The answer is: No. I don’t think Alan of The Hangover is the best role model for the millennials (and the same goes to any of the man-child characters in Judd Apatow’s films). At the same time, I don’t think we should look at multi-generational housing as a negative phenomenon that just stalls the economy. Instead, we should look at this trend more comprehensively, exploring its potential as a component of a more sustainable economy model, especially when it comes to aging populations.
Naturally, most millennials would eventually like to leave their basement, start their own families and purchase their own home. Yet, we should encourage them to follow a new path – not a 20th century model that is unsustainable and will put their wellbeing in risk, but a 21st century model that is based on sustainable principles.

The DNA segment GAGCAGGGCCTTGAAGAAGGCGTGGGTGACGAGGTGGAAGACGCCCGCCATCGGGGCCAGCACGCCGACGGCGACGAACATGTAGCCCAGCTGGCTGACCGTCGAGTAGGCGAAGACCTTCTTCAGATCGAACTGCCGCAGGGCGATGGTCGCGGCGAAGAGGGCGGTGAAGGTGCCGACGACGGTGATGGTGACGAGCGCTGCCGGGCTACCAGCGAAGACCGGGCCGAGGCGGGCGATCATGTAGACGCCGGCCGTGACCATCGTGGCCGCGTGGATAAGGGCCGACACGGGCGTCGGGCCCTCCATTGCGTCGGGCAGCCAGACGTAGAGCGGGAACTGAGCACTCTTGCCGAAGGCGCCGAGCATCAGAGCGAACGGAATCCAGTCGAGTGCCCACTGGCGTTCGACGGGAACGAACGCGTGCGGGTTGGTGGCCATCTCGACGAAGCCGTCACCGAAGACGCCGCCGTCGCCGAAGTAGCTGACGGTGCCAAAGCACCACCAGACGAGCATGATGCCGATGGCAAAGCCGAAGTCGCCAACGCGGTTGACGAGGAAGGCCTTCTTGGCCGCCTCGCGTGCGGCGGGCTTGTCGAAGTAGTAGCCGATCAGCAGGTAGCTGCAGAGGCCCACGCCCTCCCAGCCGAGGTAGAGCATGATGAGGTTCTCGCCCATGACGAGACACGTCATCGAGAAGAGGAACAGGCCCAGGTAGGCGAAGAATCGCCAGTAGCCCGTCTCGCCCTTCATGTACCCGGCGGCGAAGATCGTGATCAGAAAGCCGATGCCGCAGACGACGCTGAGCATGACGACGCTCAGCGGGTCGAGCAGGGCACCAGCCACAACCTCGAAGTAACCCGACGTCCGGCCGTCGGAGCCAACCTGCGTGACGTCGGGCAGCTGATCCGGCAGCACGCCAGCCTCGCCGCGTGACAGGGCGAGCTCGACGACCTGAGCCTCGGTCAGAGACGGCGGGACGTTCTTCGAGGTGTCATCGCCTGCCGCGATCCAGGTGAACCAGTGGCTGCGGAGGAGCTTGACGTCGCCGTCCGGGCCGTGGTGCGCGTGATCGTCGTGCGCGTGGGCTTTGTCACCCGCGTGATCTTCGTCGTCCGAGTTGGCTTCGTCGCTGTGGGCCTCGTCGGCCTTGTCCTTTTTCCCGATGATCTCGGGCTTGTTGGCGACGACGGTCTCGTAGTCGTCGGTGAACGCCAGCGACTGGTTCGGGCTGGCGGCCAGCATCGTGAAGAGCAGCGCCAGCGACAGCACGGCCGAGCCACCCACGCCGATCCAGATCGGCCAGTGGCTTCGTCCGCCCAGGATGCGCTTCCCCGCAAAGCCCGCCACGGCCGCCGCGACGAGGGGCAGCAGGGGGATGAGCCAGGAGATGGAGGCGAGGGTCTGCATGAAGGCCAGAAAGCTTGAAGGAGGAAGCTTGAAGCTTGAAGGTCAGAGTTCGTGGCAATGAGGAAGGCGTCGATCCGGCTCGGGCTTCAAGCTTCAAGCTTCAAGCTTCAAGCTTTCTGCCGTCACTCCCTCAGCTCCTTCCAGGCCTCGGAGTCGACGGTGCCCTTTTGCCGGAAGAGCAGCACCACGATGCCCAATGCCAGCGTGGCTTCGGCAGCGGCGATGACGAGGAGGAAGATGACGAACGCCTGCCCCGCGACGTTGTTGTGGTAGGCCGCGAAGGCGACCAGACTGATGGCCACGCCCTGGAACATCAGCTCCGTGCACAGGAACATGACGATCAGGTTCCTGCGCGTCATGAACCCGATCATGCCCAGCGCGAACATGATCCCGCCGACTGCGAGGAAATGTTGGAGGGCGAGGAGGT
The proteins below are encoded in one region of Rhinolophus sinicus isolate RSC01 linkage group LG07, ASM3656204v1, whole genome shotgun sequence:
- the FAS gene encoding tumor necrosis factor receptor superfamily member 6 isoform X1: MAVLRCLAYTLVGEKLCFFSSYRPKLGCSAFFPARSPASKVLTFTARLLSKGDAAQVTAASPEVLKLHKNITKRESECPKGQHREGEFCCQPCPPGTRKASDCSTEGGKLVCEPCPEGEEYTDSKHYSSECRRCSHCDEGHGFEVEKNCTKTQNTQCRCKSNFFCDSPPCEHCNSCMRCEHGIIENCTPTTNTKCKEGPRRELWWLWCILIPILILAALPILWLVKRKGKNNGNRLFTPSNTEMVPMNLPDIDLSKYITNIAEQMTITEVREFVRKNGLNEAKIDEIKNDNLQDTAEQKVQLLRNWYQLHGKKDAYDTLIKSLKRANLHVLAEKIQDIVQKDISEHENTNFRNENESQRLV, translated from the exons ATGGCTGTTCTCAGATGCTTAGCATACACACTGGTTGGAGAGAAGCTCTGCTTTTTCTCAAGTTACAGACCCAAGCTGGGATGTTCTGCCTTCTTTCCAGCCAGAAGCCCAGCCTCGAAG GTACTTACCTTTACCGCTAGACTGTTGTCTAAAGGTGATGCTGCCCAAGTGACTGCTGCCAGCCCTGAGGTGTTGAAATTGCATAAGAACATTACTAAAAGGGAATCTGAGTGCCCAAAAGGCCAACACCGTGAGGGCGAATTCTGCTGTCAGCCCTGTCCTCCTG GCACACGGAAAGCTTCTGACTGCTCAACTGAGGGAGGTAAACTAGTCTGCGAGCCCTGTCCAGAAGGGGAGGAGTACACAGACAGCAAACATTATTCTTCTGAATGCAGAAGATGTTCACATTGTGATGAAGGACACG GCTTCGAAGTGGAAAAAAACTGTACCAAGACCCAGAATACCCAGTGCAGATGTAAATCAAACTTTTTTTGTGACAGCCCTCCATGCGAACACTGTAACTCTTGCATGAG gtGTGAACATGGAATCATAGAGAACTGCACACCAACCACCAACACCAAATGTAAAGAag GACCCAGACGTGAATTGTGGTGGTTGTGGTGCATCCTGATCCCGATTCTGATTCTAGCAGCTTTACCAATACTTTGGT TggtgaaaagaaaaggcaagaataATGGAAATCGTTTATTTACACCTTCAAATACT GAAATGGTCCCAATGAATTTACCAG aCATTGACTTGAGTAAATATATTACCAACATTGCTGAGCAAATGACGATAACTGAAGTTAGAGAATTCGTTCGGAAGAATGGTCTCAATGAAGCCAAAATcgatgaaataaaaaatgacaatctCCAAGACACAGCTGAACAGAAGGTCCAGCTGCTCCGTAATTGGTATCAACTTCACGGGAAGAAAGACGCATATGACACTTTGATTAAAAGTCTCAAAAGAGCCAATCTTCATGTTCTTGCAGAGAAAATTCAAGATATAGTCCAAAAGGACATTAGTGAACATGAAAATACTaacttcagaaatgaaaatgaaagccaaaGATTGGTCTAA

It’s time to be honest and tell the millennials that the party everyone is encouraging them to join is over. The dream of a big house is the suburbs with two cars, a secured job and life of overconsumption is a reflection of the past, not their future.
To paraphrase President Barack Obama, it’s time to do away with an economic model that belongs to the “Mad Men” era and start thinking in terms that are relevant to this era: steady state economy, sharing economy, sustainable development, design for social innovation and sustainability, and the responsible economy, just to name a few.
So, my fellow millennials, please don’t listen to the news and ignore the voices rushing you to leave the basement (unless these are your parents talking to you) and do it whenever you feel the time is right, i.e. you can actually afford it. Otherwise, it won’t be long before you return to the basement only to find out that your siblings (aka generation Z) have already claimed it.
Image credit: Faruk Ates, Flickr Creative Commons
Raz Godelnik is an Assistant Professor of Strategic Design and Management at Parsons The New School of Design. You can follow Raz on Twitter.